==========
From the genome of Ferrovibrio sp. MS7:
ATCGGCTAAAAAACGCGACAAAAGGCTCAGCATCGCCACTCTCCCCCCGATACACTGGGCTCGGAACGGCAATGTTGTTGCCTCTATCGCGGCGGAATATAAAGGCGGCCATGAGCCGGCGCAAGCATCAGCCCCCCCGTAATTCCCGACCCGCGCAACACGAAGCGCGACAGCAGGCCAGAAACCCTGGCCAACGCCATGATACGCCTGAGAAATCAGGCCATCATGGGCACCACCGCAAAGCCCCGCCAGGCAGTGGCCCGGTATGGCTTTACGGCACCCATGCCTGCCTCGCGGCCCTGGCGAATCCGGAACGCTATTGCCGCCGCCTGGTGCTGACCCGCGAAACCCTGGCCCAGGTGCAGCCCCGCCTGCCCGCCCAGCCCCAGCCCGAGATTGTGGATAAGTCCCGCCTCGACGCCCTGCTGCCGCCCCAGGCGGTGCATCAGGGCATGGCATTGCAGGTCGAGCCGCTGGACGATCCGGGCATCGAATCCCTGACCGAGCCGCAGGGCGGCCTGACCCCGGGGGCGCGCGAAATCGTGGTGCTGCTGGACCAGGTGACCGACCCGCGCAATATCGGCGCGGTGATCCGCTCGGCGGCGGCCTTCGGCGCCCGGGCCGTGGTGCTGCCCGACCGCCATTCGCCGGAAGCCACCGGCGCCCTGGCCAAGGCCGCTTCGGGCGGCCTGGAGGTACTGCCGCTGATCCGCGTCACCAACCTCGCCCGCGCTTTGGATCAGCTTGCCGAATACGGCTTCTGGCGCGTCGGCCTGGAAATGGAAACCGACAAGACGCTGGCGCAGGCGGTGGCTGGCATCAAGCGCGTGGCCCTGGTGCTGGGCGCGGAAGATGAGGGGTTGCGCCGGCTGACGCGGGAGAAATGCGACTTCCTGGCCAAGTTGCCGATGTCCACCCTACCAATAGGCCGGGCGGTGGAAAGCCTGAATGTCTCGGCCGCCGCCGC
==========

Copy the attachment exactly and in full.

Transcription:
From the genome of Ferrovibrio sp. MS7:
ATCGGCTAAAAAACGCGACAAAAGGCTCAGCATCGCCACTCTCCCCCCGATACACTGGGCTCGGAACGGCAATGTTGTTGCCTCTATCGCGGCGGAATATAAAGGCGGCCATGAGCCGGCGCAAGCATCAGCCCCCCCGTAATTCCCGACCCGCGCAACACGAAGCGCGACAGCAGGCCAGAAACCCTGGCCAACGCCATGATACGCCTGAGAAATCAGGCCATCATGGGCACCACCGCAAAGCCCCGCCAGGCAGTGGCCCGGTATGGCTTTACGGCACCCATGCCTGCCTCGCGGCCCTGGCGAATCCGGAACGCTATTGCCGCCGCCTGGTGCTGACCCGCGAAACCCTGGCCCAGGTGCAGCCCCGCCTGCCCGCCCAGCCCCAGCCCGAGATTGTGGATAAGTCCCGCCTCGACGCCCTGCTGCCGCCCCAGGCGGTGCATCAGGGCATGGCATTGCAGGTCGAGCCGCTGGACGATCCGGGCATCGAATCCCTGACCGAGCCGCAGGGCGGCCTGACCCCGGGGGCGCGCGAAATCGTGGTGCTGCTGGACCAGGTGACCGACCCGCGCAATATCGGCGCGGTGATCCGCTCGGCGGCGGCCTTCGGCGCCCGGGCCGTGGTGCTGCCCGACCGCCATTCGCCGGAAGCCACCGGCGCCCTGGCCAAGGCCGCTTCGGGCGGCCTGGAGGTACTGCCGCTGATCCGCGTCACCAACCTCGCCCGCGCTTTGGATCAGCTTGCCGAATACGGCTTCTGGCGCGTCGGCCTGGAAATGGAAACCGACAAGACGCTGGCGCAGGCGGTGGCTGGCATCAAGCGCGTGGCCCTGGTGCTGGGCGCGGAAGATGAGGGGTTGCGCCGGCTGACGCGGGAGAAATGCGACTTCCTGGCCAAGTTGCCGATGTCCACCCTACCAATAGGCCGGGCGGTGGAAAGCCTGAATGTCTCGGCCGCCGCCGC